Friday, July 14, 2017

The Scent Of The Woods

Over nearly four decades, I have gradually shifted the garden toward what occurs naturally on the Olympic Peninsula. Opening the back door at the crack of dawn usually brings the same native fragrance as crawling out of a tent.

A week ago I decided, uncharacteristically, to irrigate the lot. The next morning an open back door admitted-nothing at all. The garden smelled like suburban lawn. I fear the generous application of chlorinated water may have disrupted some subtle aspect of the pinpoint ecology of the lot, although someone's informed comment suggested that the advent of hot, dry weather may very well have had something to do with the change.

I'll keep a nose on the proceedings -30- More after the jump.

Thursday, July 13, 2017

Tea Time

I have an ongoing design discussion with a digital work-at-home fella who is a good sport only about necessary domestic activities. Somehow the importance of multi-forks and a clutch of stemware at each table setting has escaped him.

We recently swapped opinions about mixing Japanese, English, and American china on the same table, and his take was "that's a lot of dishes to wash". I can live with the attitude: from it I realized that his preference for utilitarian restaurant china is probably closer to the living reality of the Japanese tea ceremony than my conventional cups and saucers. I understand that the most highly valued cups used in the tea ceremony were originally utilitarian ware produced in Korea.

The scion of a store-owning Japanese family looked at my handful of reproduction Imari one day and said he eats breakfast cereal out of a stainless steel bowl from the hardware store -30- More after the jump.

Wednesday, July 12, 2017

Low-rent Ecology

A friend who lives in a fairly ancient building in a gritty area of the East Bay shares the structure with two highly desirable species of fauna. One is a strain of Italian honeybees that attracts keepers when it swarms. The other is an endangered swallow that has decided to make itself at home in Andy's walls.

I suspect that a long-established neighborhood harbors species that grew accustomed to Euro-American presence in the late nineteenth century, plenty of time to adapt and settle in -30-


More after the jump.

Tuesday, July 11, 2017

Return To Irrigation

Changes in neighborhood density make it sensible to water the garden again. The subtleties of a Gilded Age domestic landscape that echo life before running water no longer hold their own in Amazonia. Various maintenance needs sent us on numerous trips to the hardware store to expand our minimal inventory of hose and nozzle.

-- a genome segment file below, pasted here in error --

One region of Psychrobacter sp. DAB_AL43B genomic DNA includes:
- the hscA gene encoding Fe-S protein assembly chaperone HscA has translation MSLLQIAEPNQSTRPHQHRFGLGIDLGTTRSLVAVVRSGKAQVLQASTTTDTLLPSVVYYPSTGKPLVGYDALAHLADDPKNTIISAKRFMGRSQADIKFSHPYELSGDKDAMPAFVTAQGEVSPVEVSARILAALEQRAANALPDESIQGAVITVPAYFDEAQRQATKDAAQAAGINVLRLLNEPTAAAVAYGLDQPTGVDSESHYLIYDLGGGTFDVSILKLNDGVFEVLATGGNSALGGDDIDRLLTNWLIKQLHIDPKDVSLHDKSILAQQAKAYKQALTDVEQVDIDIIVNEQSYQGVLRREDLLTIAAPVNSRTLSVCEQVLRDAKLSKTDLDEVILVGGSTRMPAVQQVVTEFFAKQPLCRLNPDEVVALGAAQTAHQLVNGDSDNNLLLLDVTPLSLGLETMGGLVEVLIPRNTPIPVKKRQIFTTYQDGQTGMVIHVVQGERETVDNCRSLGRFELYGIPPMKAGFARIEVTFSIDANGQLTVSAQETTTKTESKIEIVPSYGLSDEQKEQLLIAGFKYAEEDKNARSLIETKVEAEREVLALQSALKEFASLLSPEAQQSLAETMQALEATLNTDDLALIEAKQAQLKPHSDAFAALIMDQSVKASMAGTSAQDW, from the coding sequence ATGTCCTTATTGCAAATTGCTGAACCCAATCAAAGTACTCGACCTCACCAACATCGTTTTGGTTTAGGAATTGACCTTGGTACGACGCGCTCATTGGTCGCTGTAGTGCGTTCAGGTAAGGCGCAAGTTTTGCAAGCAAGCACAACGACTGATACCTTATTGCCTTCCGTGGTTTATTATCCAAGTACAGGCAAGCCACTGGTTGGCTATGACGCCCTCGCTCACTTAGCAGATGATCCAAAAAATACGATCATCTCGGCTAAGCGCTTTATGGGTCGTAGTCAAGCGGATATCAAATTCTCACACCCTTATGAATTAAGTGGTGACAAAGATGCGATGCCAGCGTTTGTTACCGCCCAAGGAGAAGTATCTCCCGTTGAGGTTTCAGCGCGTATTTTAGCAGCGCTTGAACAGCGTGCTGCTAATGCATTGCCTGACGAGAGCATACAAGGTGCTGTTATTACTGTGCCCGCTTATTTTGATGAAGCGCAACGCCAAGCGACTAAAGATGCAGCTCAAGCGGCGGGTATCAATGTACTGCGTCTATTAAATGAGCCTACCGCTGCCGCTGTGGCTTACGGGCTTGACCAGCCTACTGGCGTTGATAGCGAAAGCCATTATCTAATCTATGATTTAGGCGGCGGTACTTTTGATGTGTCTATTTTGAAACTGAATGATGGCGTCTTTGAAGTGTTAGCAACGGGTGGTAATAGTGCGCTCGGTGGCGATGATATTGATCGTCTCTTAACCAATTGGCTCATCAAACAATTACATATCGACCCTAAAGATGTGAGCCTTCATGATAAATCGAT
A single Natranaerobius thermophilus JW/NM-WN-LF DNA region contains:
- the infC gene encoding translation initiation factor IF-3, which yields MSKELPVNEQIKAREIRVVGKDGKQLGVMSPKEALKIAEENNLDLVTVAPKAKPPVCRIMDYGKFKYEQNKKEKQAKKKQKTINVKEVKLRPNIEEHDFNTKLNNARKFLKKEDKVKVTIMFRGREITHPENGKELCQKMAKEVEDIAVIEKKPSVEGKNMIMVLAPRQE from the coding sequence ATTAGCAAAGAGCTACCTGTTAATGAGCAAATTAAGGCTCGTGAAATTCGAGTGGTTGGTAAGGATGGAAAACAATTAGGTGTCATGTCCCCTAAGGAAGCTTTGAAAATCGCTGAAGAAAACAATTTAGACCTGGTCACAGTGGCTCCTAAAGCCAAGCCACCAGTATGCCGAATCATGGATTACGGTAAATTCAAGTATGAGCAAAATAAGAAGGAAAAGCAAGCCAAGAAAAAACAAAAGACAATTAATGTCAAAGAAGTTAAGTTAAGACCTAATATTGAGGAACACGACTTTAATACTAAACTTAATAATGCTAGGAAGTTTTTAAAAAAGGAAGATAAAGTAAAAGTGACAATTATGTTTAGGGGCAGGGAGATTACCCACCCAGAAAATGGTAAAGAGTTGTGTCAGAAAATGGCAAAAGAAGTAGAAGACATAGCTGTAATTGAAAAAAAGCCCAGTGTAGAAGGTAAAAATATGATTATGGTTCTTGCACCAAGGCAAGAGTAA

A sidewalk washing gizmo has a flat sweeping spray that is just the thing for giving plants a morning shower. Doing so cleans city dust off hardworking leaves. The plants' response is downright frisky -30- More after the jump.

Monday, July 10, 2017

How Much Does It Weigh?

Futurist Buckminster Fuller maintained that the essential quality of a thing, be it building or butterfly, is its weight. I overheard a senior dame in fragile health discussing her move to more convenient quarters and took very much to heart her comment about the tonnage she had to cope with. She said she has a box from the last move, twenty-five years ago, that she has not yet opened.

Fortunately, Ellen's options are secure and predictable. A recent conversation with a younger friend who is contemplating a move up the West coast brought out the same concern with weight. In his case, it relates to the cost of shipping and the payload of a personal vehicle. My friend and his partner are canny. They have made witting choices for their inventory. Even so, they're looking at a couple of thousand dollars at least to cover the move.

My entire tabletop inventory made the same trip for $30 in the mid-Sixties. Now a parcel of books less than a tenth of the weight costs the same to ship. Economist Paul Hawken advocated increasing what he called the intelligence in a product as a way of countering the late Seventies' drastic increase in the cost of energy. To that line of thinking, I credit the personal and then the laptop computer (as compared to the manual typewriter they replaced). With weight in mind, it makes sense to pay more and get more, possibly even in a smaller package, than to be lured by Giant Economy Anything -30- More after the jump.